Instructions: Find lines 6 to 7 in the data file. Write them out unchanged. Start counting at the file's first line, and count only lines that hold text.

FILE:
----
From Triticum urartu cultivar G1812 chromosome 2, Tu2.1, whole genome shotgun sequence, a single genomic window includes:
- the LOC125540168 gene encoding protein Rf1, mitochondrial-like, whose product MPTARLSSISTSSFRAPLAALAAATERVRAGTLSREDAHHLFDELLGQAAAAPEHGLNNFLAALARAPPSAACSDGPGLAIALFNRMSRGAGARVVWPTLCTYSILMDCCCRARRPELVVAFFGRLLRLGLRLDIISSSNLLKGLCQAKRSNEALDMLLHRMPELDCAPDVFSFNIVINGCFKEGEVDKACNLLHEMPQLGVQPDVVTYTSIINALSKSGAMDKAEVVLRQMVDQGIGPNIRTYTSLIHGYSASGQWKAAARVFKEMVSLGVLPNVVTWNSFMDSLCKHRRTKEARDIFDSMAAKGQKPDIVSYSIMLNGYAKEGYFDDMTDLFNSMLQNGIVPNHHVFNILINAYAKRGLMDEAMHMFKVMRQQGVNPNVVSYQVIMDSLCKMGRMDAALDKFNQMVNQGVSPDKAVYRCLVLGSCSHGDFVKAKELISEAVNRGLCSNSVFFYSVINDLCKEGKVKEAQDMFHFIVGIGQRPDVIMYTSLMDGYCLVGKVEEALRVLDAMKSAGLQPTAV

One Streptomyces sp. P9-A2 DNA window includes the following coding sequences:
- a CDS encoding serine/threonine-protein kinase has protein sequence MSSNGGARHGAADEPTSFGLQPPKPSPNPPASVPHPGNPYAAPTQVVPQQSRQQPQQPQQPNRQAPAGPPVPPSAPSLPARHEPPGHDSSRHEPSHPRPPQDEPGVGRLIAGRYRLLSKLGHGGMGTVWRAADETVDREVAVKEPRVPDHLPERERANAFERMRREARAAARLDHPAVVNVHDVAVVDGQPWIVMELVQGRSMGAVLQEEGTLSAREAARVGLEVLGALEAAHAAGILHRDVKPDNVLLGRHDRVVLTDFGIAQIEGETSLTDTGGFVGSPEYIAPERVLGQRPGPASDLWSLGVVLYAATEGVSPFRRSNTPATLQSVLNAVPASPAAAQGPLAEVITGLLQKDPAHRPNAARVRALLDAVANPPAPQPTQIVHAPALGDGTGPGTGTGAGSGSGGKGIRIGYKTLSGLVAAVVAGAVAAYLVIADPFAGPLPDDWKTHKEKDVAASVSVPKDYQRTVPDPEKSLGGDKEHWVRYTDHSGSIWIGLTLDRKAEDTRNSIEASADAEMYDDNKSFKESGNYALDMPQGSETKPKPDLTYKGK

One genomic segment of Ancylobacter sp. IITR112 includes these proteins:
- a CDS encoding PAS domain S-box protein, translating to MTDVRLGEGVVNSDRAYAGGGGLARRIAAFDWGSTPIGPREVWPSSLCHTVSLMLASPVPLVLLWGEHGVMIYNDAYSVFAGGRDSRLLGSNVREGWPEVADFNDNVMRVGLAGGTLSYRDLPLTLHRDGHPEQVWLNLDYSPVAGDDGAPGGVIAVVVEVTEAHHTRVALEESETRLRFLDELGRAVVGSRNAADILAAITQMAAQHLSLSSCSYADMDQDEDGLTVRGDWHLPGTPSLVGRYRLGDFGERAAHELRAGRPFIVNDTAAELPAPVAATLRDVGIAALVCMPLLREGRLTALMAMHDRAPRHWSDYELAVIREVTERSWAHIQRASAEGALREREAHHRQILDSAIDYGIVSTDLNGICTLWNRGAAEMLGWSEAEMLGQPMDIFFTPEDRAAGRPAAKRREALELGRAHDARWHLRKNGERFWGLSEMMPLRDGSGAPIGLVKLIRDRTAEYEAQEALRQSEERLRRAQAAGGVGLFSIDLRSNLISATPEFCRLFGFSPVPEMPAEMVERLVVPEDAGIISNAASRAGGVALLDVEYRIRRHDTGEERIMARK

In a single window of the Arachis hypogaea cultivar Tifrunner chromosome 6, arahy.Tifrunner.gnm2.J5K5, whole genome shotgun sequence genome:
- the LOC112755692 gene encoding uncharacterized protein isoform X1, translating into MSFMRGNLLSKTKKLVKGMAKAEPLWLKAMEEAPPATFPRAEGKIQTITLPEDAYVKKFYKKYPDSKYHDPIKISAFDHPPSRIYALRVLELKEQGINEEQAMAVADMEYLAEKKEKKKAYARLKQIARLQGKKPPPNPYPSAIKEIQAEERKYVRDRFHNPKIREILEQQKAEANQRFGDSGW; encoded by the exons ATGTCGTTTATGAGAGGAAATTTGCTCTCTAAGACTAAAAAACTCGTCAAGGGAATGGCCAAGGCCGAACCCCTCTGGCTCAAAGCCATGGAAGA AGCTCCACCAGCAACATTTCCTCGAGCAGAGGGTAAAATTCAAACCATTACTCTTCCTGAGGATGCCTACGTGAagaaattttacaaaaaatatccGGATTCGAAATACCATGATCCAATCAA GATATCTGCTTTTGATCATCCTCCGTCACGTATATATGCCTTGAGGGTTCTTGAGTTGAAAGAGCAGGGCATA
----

- a CDS encoding PAS domain S-box protein, translating to MTDVRLGEGVVNSDRAYAGGGGLARRIAAFDWGSTPIGPREVWPSSLCHTVSLMLASPVPLVLLWGEHGVMIYNDAYSVFAGGRDSRLLGSNVREGWPEVADFNDNVMRVGLAGGTLSYRDLPLTLHRDGHPEQVWLNLDYSPVAGDDGAPGGVIAVVVEVTEAHHTRVALEESETRLRFLDELGRAVVGSRNAADILAAITQMAAQHLSLSSCSYADMDQDEDGLTVRGDWHLPGTPSLVGRYRLGDFGERAAHELRAGRPFIVNDTAAELPAPVAATLRDVGIAALVCMPLLREGRLTALMAMHDRAPRHWSDYELAVIREVTERSWAHIQRASAEGALREREAHHRQILDSAIDYGIVSTDLNGICTLWNRGAAEMLGWSEAEMLGQPMDIFFTPEDRAAGRPAAKRREALELGRAHDARWHLRKNGERFWGLSEMMPLRDGSGAPIGLVKLIRDRTAEYEAQEALRQSEERLRRAQAAGGVGLFSIDLRSNLISATPEFCRLFGFSPVPEMPAEMVERLVVPEDAGIISNAASRAGGVALLDVEYRIRRHDTGEERIMARK

In a single window of the Arachis hypogaea cultivar Tifrunner chromosome 6, arahy.Tifrunner.gnm2.J5K5, whole genome shotgun sequence genome: